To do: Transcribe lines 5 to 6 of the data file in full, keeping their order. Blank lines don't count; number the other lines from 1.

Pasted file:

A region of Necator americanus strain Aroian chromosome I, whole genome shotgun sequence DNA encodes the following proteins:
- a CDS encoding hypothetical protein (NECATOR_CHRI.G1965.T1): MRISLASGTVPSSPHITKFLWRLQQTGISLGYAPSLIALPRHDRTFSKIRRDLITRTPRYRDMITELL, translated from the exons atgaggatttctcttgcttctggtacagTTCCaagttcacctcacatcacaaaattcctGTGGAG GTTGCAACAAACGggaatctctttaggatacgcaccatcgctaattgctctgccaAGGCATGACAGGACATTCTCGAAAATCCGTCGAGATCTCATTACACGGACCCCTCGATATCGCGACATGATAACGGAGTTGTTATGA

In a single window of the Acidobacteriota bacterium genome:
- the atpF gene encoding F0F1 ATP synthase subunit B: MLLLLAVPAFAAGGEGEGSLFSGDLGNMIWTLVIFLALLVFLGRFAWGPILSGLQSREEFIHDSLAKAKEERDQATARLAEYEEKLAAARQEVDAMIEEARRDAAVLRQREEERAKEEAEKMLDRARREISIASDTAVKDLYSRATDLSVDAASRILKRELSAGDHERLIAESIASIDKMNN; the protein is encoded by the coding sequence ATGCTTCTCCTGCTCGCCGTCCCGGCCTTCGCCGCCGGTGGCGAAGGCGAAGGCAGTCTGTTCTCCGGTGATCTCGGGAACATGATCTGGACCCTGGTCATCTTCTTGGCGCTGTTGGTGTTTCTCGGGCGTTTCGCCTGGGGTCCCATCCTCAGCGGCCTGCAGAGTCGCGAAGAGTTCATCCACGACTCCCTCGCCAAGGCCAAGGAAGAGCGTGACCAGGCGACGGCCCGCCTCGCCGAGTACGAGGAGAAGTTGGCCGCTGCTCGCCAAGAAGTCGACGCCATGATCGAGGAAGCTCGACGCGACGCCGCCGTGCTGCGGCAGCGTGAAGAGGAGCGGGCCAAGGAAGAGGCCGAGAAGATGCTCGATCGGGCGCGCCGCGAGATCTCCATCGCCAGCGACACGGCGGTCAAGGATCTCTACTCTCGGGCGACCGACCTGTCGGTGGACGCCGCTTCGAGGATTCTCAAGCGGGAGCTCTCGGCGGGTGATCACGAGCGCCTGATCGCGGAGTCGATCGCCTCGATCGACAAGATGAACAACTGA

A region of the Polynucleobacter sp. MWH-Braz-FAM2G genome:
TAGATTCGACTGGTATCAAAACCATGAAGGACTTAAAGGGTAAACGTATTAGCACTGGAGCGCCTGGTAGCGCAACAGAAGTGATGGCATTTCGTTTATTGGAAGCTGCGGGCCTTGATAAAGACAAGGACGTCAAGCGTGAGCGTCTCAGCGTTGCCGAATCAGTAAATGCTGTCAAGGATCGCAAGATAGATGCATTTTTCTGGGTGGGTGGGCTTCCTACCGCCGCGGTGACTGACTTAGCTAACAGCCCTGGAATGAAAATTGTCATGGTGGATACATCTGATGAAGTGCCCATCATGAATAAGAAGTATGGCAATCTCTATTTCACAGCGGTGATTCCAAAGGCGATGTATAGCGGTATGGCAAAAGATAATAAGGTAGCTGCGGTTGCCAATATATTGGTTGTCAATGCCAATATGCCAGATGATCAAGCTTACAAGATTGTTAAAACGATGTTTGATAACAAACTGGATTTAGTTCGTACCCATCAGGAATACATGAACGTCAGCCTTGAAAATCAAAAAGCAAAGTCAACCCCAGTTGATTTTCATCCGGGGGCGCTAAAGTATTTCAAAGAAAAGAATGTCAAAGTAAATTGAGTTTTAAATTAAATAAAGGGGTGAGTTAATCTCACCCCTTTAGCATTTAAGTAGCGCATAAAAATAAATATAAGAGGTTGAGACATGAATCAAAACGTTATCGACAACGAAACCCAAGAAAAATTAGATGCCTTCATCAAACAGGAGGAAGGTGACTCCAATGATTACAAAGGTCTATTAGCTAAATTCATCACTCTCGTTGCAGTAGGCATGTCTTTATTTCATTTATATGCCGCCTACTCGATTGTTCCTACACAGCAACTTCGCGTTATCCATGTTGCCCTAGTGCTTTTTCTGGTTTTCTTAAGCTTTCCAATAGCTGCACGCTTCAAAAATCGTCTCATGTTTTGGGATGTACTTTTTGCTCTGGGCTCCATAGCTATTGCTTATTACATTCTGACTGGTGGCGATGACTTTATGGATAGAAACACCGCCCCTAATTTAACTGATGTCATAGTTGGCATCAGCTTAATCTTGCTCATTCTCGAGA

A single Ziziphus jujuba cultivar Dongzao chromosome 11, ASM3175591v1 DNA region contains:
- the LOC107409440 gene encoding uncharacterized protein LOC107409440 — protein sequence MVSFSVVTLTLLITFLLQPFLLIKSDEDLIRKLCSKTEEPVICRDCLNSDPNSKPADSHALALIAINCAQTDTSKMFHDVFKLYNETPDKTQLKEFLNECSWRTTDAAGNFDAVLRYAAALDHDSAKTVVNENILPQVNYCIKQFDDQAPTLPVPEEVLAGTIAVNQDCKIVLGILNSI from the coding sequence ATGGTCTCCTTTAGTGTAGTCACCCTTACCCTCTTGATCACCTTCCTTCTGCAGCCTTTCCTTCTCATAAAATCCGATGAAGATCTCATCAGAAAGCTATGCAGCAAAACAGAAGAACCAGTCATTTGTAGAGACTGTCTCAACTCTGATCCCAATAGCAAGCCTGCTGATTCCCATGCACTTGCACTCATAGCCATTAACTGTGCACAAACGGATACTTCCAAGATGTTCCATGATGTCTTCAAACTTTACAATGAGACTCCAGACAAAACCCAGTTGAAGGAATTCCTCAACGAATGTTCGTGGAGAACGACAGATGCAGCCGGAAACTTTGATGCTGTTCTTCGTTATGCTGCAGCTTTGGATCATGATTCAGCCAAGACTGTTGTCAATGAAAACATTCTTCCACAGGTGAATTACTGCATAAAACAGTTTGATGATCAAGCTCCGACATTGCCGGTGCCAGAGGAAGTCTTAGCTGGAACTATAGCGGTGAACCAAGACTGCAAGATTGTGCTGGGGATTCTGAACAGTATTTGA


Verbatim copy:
A region of the Polynucleobacter sp. MWH-Braz-FAM2G genome:
TAGATTCGACTGGTATCAAAACCATGAAGGACTTAAAGGGTAAACGTATTAGCACTGGAGCGCCTGGTAGCGCAACAGAAGTGATGGCATTTCGTTTATTGGAAGCTGCGGGCCTTGATAAAGACAAGGACGTCAAGCGTGAGCGTCTCAGCGTTGCCGAATCAGTAAATGCTGTCAAGGATCGCAAGATAGATGCATTTTTCTGGGTGGGTGGGCTTCCTACCGCCGCGGTGACTGACTTAGCTAACAGCCCTGGAATGAAAATTGTCATGGTGGATACATCTGATGAAGTGCCCATCATGAATAAGAAGTATGGCAATCTCTATTTCACAGCGGTGATTCCAAAGGCGATGTATAGCGGTATGGCAAAAGATAATAAGGTAGCTGCGGTTGCCAATATATTGGTTGTCAATGCCAATATGCCAGATGATCAAGCTTACAAGATTGTTAAAACGATGTTTGATAACAAACTGGATTTAGTTCGTACCCATCAGGAATACATGAACGTCAGCCTTGAAAATCAAAAAGCAAAGTCAACCCCAGTTGATTTTCATCCGGGGGCGCTAAAGTATTTCAAAGAAAAGAATGTCAAAGTAAATTGAGTTTTAAATTAAATAAAGGGGTGAGTTAATCTCACCCCTTTAGCATTTAAGTAGCGCATAAAAATAAATATAAGAGGTTGAGACATGAATCAAAACGTTATCGACAACGAAACCCAAGAAAAATTAGATGCCTTCATCAAACAGGAGGAAGGTGACTCCAATGATTACAAAGGTCTATTAGCTAAATTCATCACTCTCGTTGCAGTAGGCATGTCTTTATTTCATTTATATGCCGCCTACTCGATTGTTCCTACACAGCAACTTCGCGTTATCCATGTTGCCCTAGTGCTTTTTCTGGTTTTCTTAAGCTTTCCAATAGCTGCACGCTTCAAAAATCGTCTCATGTTTTGGGATGTACTTTTTGCTCTGGGCTCCATAGCTATTGCTTATTACATTCTGACTGGTGGCGATGACTTTATGGATAGAAACACCGCCCCTAATTTAACTGATGTCATAGTTGGCATCAGCTTAATCTTGCTCATTCTCGAGA